Counsel for the FAA pointed out that the agency, and ultimately the flying public, depend heavily on the integrity of the system of self-reports that now exists. Deliberate falsification, even in relatively small matters, can undermine the effectiveness of the system, with adverse effects on airline safety. In arguing that the result here goes more to the morality of the pilot than to his danger to public safety, Twomey fails to recognize that the administrator could have found an important connection between the two.
Finally, Twomey argues that there could not have been any real emergency because seven months elapsed between the May 6, 1984, inspection (which revealed a problem concerning his medical certificate) and the issuance of the emergency order of revocation (on December 3, 1984). He adds that as late as October 10, 1984, he received a letter from an FAA inspector saying that "at this time the facts do not warrant legal enforcement action." However, it appears that the reason the FAA had taken no action against Twomey as of October 10, 1984, is that the agency was not convinced of the backdating of the application until sometime after that date. The record suggests that a far less serious view of the situation would have been taken had it been concluded that Twomey was merely negligent, for a period of several days, in renewing his medical certificate. The need for revocation was perceived when the FAA became satisfied of the deliberate falsification.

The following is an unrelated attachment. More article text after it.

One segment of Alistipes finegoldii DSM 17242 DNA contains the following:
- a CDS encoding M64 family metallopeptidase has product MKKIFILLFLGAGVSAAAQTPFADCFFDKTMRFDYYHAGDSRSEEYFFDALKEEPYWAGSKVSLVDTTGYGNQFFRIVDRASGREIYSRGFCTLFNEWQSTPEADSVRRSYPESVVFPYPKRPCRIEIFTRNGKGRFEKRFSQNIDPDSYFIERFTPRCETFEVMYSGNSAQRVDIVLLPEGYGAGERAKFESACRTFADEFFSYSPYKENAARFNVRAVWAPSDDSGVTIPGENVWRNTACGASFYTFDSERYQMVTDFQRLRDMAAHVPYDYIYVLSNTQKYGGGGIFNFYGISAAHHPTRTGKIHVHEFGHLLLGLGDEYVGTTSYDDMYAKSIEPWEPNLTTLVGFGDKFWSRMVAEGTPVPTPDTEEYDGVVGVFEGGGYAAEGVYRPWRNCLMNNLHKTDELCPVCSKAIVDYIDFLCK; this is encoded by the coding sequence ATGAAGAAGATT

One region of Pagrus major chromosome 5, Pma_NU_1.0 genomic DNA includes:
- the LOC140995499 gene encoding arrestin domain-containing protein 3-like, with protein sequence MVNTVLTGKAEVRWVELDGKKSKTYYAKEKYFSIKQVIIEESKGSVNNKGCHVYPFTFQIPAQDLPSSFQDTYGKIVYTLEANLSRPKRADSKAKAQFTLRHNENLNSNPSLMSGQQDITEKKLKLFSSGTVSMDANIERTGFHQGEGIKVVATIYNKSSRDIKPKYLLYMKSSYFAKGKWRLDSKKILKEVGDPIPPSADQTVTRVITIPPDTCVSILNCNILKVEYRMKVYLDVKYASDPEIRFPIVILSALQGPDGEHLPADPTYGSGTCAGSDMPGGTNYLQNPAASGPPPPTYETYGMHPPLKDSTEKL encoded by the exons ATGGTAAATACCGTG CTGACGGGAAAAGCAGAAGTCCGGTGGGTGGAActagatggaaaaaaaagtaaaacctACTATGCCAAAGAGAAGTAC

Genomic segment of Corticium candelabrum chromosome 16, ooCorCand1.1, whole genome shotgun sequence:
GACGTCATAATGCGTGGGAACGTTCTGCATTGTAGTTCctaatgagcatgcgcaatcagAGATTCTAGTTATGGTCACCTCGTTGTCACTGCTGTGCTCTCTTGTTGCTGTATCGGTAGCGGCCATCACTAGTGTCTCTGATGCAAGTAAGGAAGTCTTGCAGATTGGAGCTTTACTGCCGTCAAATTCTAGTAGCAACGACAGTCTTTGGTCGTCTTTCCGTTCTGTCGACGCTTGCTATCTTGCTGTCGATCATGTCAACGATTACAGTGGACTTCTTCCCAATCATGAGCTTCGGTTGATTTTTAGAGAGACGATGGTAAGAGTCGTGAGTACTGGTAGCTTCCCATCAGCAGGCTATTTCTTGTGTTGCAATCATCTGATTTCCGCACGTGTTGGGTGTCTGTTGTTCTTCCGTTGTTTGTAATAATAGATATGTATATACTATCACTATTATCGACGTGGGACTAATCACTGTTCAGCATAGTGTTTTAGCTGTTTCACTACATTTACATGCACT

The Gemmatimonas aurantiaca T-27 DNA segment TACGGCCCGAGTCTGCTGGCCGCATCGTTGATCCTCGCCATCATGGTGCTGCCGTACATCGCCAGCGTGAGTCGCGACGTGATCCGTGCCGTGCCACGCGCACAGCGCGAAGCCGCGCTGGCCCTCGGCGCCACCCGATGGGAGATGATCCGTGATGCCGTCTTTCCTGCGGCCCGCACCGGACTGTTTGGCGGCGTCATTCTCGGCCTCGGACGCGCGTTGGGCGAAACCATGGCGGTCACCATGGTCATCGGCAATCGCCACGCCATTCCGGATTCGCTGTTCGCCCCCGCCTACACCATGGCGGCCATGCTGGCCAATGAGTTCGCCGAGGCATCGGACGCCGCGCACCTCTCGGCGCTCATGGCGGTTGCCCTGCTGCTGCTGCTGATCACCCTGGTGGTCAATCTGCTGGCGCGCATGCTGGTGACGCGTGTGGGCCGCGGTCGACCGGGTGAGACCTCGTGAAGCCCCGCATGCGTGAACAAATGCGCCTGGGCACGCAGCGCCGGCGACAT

The petition for review is denied and the order of the Board is affirmed. Costs for respondent.
14 C.F.R. Sec. 61.23(a) (1) (1987) states as follows:
(a) A first-class medical certificate expires at the end of the last day of--
(1) The sixth month after the month of the date of examination shown on the certificate, for operations requiring an airline transport pilot certificate....
A pilot-in-command of an aircraft must possess a first-class medical certificate. 14 C.F.R. Sec. 121.437 (1987). The other two flight crewmembers of a commercial airliner--the copilot or first officer and the flight engineer or second officer--may fly with second-class medical certificates. Id.
14 C.F.R. Sec. 61.3 (1987) states as follows: